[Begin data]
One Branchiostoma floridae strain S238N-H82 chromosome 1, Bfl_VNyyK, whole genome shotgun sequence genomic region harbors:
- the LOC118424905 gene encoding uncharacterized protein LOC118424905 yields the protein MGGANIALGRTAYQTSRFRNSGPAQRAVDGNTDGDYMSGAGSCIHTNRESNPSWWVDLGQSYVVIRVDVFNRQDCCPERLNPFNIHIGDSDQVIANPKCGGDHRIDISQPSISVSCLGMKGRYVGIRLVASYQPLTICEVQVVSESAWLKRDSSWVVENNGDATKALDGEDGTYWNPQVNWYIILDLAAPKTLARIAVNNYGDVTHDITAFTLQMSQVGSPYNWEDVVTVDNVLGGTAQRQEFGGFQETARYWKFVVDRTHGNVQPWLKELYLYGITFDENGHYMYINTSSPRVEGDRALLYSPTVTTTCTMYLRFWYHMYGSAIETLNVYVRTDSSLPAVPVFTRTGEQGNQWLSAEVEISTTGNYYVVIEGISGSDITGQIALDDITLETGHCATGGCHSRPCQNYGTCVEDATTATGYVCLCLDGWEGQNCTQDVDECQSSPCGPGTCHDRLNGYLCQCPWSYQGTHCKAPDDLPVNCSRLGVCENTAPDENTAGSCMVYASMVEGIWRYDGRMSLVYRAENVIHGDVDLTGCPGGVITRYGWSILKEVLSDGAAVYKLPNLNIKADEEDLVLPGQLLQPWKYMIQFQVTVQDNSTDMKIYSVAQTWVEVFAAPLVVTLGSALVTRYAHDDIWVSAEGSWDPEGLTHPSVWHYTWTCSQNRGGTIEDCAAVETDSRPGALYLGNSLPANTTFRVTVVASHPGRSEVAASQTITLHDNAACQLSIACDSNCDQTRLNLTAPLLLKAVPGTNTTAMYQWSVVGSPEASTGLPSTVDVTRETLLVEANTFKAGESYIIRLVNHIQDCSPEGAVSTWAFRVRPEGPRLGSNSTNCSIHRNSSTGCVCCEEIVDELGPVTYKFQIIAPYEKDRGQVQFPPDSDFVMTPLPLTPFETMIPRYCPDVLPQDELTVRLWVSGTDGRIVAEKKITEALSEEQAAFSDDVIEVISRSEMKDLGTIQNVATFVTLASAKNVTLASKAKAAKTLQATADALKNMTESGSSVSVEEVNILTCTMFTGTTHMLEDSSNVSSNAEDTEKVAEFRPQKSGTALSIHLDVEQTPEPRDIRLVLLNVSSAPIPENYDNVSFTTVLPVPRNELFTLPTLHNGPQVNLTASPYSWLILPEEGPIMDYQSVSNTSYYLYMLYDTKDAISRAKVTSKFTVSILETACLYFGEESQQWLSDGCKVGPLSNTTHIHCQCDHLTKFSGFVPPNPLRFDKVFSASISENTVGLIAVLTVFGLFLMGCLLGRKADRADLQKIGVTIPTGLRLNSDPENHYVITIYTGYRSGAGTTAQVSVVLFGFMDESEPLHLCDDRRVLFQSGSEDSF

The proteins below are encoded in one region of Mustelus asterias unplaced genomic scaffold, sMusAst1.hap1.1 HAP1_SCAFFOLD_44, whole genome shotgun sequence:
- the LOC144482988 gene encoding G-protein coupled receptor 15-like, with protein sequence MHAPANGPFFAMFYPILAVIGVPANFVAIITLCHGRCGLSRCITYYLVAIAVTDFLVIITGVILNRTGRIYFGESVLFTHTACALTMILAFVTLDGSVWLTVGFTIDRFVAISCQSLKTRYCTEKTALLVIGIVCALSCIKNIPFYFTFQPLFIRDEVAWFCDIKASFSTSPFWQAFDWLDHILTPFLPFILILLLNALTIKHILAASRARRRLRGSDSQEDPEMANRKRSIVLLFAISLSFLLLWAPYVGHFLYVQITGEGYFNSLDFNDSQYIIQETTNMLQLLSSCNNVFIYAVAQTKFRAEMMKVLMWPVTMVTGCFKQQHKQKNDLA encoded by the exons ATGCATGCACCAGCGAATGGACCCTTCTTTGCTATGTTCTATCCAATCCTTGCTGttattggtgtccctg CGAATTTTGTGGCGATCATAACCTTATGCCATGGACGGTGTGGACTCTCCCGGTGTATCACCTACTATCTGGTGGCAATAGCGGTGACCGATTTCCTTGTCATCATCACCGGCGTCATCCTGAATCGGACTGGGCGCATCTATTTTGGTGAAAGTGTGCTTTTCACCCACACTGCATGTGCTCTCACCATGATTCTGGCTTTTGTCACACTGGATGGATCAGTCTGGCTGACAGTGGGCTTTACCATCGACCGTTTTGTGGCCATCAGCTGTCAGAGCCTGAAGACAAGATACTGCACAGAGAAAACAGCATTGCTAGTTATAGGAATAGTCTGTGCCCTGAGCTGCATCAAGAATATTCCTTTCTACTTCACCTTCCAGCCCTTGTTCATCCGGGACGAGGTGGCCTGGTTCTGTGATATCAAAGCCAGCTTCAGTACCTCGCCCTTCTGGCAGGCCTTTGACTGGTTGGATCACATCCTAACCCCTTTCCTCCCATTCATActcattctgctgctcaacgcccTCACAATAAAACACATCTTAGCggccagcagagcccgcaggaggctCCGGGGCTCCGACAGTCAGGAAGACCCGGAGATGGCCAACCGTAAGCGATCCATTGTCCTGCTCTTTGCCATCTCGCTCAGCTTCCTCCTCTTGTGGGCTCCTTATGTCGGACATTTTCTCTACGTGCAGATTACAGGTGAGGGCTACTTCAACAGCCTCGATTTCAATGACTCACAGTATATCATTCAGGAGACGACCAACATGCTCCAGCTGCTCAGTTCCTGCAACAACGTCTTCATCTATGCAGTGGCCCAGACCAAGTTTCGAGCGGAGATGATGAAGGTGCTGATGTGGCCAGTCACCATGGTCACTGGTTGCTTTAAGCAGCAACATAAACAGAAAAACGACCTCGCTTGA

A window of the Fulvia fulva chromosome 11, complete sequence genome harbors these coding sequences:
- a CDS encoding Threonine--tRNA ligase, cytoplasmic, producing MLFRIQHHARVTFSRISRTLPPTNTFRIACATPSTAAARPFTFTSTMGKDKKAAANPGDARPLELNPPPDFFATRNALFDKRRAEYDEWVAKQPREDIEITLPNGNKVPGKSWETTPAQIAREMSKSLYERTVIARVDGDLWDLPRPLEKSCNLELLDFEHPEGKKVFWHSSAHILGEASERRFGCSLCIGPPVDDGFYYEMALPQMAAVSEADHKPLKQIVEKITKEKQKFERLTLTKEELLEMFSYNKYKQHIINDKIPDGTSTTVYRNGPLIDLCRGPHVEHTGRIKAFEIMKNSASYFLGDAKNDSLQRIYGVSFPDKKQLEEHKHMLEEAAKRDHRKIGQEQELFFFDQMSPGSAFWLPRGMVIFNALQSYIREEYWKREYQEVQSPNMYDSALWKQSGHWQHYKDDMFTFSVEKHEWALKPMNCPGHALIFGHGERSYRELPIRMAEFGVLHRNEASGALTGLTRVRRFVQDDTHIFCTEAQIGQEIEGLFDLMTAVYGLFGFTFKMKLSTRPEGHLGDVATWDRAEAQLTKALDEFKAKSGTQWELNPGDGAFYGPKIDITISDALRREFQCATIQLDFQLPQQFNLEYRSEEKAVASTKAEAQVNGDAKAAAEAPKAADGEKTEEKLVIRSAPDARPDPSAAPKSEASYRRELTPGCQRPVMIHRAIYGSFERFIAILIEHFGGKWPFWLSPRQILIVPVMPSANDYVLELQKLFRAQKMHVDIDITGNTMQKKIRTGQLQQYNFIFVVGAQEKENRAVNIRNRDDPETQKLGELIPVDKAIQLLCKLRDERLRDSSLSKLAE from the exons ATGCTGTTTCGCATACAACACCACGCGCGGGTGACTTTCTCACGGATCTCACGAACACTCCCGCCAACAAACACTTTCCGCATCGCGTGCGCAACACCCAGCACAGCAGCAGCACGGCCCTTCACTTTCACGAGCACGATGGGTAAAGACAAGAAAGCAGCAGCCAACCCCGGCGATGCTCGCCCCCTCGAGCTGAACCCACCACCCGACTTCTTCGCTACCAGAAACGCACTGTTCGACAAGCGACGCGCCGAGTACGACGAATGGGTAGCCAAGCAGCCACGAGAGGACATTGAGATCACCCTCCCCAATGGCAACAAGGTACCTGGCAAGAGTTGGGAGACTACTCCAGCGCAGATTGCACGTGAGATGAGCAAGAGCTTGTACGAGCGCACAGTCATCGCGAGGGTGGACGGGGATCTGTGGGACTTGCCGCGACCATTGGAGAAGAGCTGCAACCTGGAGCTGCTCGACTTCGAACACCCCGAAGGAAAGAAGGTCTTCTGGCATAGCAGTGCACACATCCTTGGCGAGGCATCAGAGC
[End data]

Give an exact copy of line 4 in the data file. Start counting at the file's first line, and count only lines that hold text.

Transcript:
- the LOC144482988 gene encoding G-protein coupled receptor 15-like, with protein sequence MHAPANGPFFAMFYPILAVIGVPANFVAIITLCHGRCGLSRCITYYLVAIAVTDFLVIITGVILNRTGRIYFGESVLFTHTACALTMILAFVTLDGSVWLTVGFTIDRFVAISCQSLKTRYCTEKTALLVIGIVCALSCIKNIPFYFTFQPLFIRDEVAWFCDIKASFSTSPFWQAFDWLDHILTPFLPFILILLLNALTIKHILAASRARRRLRGSDSQEDPEMANRKRSIVLLFAISLSFLLLWAPYVGHFLYVQITGEGYFNSLDFNDSQYIIQETTNMLQLLSSCNNVFIYAVAQTKFRAEMMKVLMWPVTMVTGCFKQQHKQKNDLA encoded by the exons ATGCATGCACCAGCGAATGGACCCTTCTTTGCTATGTTCTATCCAATCCTTGCTGttattggtgtccctg CGAATTTTGTGGCGATCATAACCTTATGCCATGGACGGTGTGGACTCTCCCGGTGTATCACCTACTATCTGGTGGCAATAGCGGTGACCGATTTCCTTGTCATCATCACCGGCGTCATCCTGAATCGGACTGGGCGCATCTATTTTGGTGAAAGTGTGCTTTTCACCCACACTGCATGTGCTCTCACCATGATTCTGGCTTTTGTCACACTGGATGGATCAGTCTGGCTGACAGTGGGCTTTACCATCGACCGTTTTGTGGCCATCAGCTGTCAGAGCCTGAAGACAAGATACTGCACAGAGAAAACAGCATTGCTAGTTATAGGAATAGTCTGTGCCCTGAGCTGCATCAAGAATATTCCTTTCTACTTCACCTTCCAGCCCTTGTTCATCCGGGACGAGGTGGCCTGGTTCTGTGATATCAAAGCCAGCTTCAGTACCTCGCCCTTCTGGCAGGCCTTTGACTGGTTGGATCACATCCTAACCCCTTTCCTCCCATTCATActcattctgctgctcaacgcccTCACAATAAAACACATCTTAGCggccagcagagcccgcaggaggctCCGGGGCTCCGACAGTCAGGAAGACCCGGAGATGGCCAACCGTAAGCGATCCATTGTCCTGCTCTTTGCCATCTCGCTCAGCTTCCTCCTCTTGTGGGCTCCTTATGTCGGACATTTTCTCTACGTGCAGATTACAGGTGAGGGCTACTTCAACAGCCTCGATTTCAATGACTCACAGTATATCATTCAGGAGACGACCAACATGCTCCAGCTGCTCAGTTCCTGCAACAACGTCTTCATCTATGCAGTGGCCCAGACCAAGTTTCGAGCGGAGATGATGAAGGTGCTGATGTGGCCAGTCACCATGGTCACTGGTTGCTTTAAGCAGCAACATAAACAGAAAAACGACCTCGCTTGA